Is it over? Are we done? Can we just go back to being friends?
No, this isn’t a breakup story. This is a story of now. This is not a story of an individual or two, but of a collective community.
It’s hard to recall a time when there was so much animosity, disrespect and downright ugliness among neighbors.
I’m speaking, of course, about coronavirus and the pandemic of volatile emotions that have come with it.
Specifically, it’s about the powerful range of emotions over the whys and why nots of wearing of masks, or social distancing, the opening or not opening of this or that place or space, and whether or not the threat is over – though some question if there ever was a threat.
As for the mask conundrum, it has been difficult to keep up with the science, the protocol, the guidance, the rules and the suggestions about wearing or not wearing them. Folks seem to be about evenly split between wearers and not wearers
I didn’t notice masks among the accessories of folks photographed in clusters on our beaches over the past couple of weeks.
Once restaurants were allowed to reopen for seated dining, the mention of masks made some diners cheer and some hospitality workers groan.
“The servers at this restaurant aren’t wearing masks,” we read on our social media feed. “Boycott them!”
“Shout out to our server at this other restaurant for wearing a mask AND for wiping down the salt and pepper shakers at our table,” we see somewhere else.
For the record, there are extensive guidelines in place for restaurants who choose to serve diners indoors or out, at curbside or through pick up or delivery. I don’t mean a 10-point checklist, either. There are pages and pages for what must be every imaginable scenario likely to be encountered in pretty much any conceivable dining experience. You can find them at accelerateSC.gov and hiltonheadisland.org/pathforward.
You can also check out fda.gov and cdd.gov for all kinds of guidelines for every industry you can think of.
Masks in particular are a hot topic on neighborhood apps, community-based Facebook pages, and in real life (IRL for all you cool peeps).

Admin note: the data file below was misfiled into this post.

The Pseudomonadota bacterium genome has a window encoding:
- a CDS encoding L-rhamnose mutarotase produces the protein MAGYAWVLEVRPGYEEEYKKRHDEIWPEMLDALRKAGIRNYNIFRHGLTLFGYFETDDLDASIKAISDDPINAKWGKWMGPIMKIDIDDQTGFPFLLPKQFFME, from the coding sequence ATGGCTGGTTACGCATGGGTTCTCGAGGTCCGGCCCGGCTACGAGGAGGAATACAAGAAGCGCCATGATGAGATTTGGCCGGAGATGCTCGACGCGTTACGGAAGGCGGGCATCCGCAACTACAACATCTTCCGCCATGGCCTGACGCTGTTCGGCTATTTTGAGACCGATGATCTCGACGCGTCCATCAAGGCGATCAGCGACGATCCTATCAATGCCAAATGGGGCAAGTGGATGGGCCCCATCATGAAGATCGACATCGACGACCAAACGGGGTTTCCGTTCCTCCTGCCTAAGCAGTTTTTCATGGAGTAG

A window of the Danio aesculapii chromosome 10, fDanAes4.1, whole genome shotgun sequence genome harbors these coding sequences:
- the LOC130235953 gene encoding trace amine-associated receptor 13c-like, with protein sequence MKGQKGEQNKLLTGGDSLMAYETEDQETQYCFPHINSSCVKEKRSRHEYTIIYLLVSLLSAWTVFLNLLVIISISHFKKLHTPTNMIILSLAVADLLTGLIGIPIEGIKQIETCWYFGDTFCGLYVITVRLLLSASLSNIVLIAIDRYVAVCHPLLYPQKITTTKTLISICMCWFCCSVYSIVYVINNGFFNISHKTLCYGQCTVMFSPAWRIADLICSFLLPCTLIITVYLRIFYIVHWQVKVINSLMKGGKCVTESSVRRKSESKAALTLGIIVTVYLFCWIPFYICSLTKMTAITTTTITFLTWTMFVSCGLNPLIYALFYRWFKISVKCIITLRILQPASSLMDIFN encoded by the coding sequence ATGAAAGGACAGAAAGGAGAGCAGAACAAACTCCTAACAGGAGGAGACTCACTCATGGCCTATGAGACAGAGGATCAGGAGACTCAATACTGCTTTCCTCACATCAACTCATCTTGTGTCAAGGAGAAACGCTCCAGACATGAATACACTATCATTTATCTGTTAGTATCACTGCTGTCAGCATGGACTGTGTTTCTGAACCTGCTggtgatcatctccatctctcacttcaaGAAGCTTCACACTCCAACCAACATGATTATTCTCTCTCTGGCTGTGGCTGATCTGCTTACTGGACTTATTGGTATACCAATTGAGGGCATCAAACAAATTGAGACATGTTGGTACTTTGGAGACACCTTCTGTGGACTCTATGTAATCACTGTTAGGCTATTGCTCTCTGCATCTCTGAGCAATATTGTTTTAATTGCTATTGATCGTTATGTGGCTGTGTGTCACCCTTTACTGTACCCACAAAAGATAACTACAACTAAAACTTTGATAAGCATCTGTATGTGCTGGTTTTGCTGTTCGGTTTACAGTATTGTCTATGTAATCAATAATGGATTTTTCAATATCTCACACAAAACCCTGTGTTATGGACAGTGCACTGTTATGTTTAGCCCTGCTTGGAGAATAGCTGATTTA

At this point, I’d like to repeat something I wrote in this space in mid-March, just as the corona shutdown was starting: “We must be kind. Others think differently, and they have their reasons. Don’t judge.
We must maintain our civility. We must listen, and think before reacting.”
We have to acknowledge that people have different views about what they believe is safe for themselves and their families, and different reasons for doing or not doing certain things, going or not going out to eat, walking into a grocery or ordering pick-up, etc.
Some people – for a variety of reasons – are still doing their best to shelter in place. That’s fine. Don’t hate.
No, it’s not over and we’re not done – according to the confirmed numbers of new cases of COVID-19 we continue to see in our country and our state. It is possible that coronavirus will be with us for a number of months – maybe even years.
But yes, we can go back to being friends. It might take a lot of self-control, but we can do it. Before launching into a tirade about this or that part of this new world that you don’t like, take a breath. Step away from the keyboard. Think about it again, and ask yourself, “Is it really worth it? Am I going to change anyone’s mind? Or do I just want to join the noise because (fill in any reason here)?”
We don’t even have to be friends. But we can be civil. We can be courteous. We can be better than we have been.